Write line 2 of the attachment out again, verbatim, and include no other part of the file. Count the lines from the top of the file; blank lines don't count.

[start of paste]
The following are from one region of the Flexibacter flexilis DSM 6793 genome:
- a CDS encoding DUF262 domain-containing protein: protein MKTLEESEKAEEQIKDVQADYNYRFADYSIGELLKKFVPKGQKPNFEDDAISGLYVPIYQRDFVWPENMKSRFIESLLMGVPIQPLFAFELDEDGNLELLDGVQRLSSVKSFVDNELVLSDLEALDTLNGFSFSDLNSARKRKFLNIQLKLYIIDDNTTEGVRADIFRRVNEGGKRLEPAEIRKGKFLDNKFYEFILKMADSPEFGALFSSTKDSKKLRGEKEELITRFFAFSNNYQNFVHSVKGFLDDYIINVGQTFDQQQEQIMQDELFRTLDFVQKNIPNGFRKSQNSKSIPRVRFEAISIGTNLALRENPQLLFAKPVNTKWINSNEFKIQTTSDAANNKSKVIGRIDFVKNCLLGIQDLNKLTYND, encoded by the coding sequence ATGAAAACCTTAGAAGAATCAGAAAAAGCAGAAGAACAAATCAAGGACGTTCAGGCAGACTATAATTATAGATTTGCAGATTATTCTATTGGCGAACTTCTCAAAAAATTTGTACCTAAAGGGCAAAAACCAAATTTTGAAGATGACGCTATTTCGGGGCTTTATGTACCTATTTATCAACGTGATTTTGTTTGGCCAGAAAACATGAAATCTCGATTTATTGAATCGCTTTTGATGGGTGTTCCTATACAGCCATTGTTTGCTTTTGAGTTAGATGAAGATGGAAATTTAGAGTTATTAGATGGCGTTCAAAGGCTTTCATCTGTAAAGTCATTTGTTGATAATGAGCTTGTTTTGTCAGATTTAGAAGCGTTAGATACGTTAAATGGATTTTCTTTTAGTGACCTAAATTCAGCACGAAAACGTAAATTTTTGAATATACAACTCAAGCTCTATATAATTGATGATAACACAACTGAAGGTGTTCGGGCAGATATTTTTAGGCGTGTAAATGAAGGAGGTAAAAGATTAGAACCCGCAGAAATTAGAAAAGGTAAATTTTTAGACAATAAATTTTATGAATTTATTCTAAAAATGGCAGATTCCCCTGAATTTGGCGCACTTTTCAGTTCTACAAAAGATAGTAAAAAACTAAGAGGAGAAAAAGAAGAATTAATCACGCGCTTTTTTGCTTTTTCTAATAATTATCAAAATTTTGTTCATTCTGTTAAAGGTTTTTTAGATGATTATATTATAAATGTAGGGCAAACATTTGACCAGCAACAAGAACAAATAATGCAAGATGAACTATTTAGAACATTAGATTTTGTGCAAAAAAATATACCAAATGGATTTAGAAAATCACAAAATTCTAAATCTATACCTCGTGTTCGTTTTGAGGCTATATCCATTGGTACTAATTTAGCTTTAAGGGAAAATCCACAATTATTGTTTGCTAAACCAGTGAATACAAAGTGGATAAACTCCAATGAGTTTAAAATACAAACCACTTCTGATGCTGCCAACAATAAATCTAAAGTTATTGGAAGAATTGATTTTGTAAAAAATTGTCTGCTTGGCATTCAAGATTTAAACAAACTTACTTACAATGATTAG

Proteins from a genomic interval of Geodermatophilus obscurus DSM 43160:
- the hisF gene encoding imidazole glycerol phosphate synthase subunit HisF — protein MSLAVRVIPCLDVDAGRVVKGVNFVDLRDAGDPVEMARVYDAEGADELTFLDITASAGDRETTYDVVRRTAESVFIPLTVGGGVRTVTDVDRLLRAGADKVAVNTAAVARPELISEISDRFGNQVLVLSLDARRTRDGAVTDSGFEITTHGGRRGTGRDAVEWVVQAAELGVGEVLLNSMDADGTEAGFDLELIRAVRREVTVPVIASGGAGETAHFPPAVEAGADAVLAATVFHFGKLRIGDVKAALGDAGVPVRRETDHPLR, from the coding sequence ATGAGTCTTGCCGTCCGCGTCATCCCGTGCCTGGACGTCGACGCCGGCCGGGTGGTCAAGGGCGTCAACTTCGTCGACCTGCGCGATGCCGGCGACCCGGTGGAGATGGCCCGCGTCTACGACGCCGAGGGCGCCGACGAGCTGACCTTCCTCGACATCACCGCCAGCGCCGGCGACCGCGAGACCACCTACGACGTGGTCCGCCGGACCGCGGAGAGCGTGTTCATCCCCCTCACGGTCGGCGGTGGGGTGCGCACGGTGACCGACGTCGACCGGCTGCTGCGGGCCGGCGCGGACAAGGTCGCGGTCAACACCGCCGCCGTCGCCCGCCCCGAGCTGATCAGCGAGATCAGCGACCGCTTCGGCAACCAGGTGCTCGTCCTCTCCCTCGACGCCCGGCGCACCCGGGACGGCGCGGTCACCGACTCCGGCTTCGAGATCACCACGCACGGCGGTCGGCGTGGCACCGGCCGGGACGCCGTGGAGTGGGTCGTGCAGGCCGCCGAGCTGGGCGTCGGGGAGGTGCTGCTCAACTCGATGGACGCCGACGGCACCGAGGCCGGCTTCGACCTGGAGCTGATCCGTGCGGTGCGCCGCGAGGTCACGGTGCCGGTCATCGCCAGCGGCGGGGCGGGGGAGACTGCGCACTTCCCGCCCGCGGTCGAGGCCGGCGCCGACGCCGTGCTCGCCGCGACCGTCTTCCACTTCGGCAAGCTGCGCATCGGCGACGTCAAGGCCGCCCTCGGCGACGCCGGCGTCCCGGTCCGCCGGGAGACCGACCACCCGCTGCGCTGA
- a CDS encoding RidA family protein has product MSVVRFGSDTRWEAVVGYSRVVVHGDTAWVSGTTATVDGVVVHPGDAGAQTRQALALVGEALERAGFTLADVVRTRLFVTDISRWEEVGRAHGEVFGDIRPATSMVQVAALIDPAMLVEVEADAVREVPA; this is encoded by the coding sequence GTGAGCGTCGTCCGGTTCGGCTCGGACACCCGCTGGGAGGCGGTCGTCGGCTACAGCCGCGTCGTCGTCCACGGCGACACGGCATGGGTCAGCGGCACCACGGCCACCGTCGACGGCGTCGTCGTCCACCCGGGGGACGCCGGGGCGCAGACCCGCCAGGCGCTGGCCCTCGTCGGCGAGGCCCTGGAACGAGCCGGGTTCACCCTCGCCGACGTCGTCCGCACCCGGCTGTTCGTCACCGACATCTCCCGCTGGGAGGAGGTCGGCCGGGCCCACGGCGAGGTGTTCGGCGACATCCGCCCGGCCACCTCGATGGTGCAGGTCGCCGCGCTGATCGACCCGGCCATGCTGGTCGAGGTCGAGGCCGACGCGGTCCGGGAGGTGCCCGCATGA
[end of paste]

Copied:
- a CDS encoding DUF262 domain-containing protein: protein MKTLEESEKAEEQIKDVQADYNYRFADYSIGELLKKFVPKGQKPNFEDDAISGLYVPIYQRDFVWPENMKSRFIESLLMGVPIQPLFAFELDEDGNLELLDGVQRLSSVKSFVDNELVLSDLEALDTLNGFSFSDLNSARKRKFLNIQLKLYIIDDNTTEGVRADIFRRVNEGGKRLEPAEIRKGKFLDNKFYEFILKMADSPEFGALFSSTKDSKKLRGEKEELITRFFAFSNNYQNFVHSVKGFLDDYIINVGQTFDQQQEQIMQDELFRTLDFVQKNIPNGFRKSQNSKSIPRVRFEAISIGTNLALRENPQLLFAKPVNTKWINSNEFKIQTTSDAANNKSKVIGRIDFVKNCLLGIQDLNKLTYND, encoded by the coding sequence ATGAAAACCTTAGAAGAATCAGAAAAAGCAGAAGAACAAATCAAGGACGTTCAGGCAGACTATAATTATAGATTTGCAGATTATTCTATTGGCGAACTTCTCAAAAAATTTGTACCTAAAGGGCAAAAACCAAATTTTGAAGATGACGCTATTTCGGGGCTTTATGTACCTATTTATCAACGTGATTTTGTTTGGCCAGAAAACATGAAATCTCGATTTATTGAATCGCTTTTGATGGGTGTTCCTATACAGCCATTGTTTGCTTTTGAGTTAGATGAAGATGGAAATTTAGAGTTATTAGATGGCGTTCAAAGGCTTTCATCTGTAAAGTCATTTGTTGATAATGAGCTTGTTTTGTCAGATTTAGAAGCGTTAGATACGTTAAATGGATTTTCTTTTAGTGACCTAAATTCAGCACGAAAACGTAAATTTTTGAATATACAACTCAAGCTCTATATAATTGATGATAACACAACTGAAGGTGTTCGGGCAGATATTTTTAGGCGTGTAAATGAAGGAGGTAAAAGATTAGAACCCGCAGAAATTAGAAAAGGTAAATTTTTAGACAATAAATTTTATGAATTTATTCTAAAAATGGCAGATTCCCCTGAATTTGGCGCACTTTTCAGTTCTACAAAAGATAGTAAAAAACTAAGAGGAGAAAAAGAAGAATTAATCACGCGCTTTTTTGCTTTTTCTAATAATTATCAAAATTTTGTTCATTCTGTTAAAGGTTTTTTAGATGATTATATTATAAATGTAGGGCAAACATTTGACCAGCAACAAGAACAAATAATGCAAGATGAACTATTTAGAACATTAGATTTTGTGCAAAAAAATATACCAAATGGATTTAGAAAATCACAAAATTCTAAATCTATACCTCGTGTTCGTTTTGAGGCTATATCCATTGGTACTAATTTAGCTTTAAGGGAAAATCCACAATTATTGTTTGCTAAACCAGTGAATACAAAGTGGATAAACTCCAATGAGTTTAAAATACAAACCACTTCTGATGCTGCCAACAATAAATCTAAAGTTATTGGAAGAATTGATTTTGTAAAAAATTGTCTGCTTGGCATTCAAGATTTAAACAAACTTACTTACAATGATTAG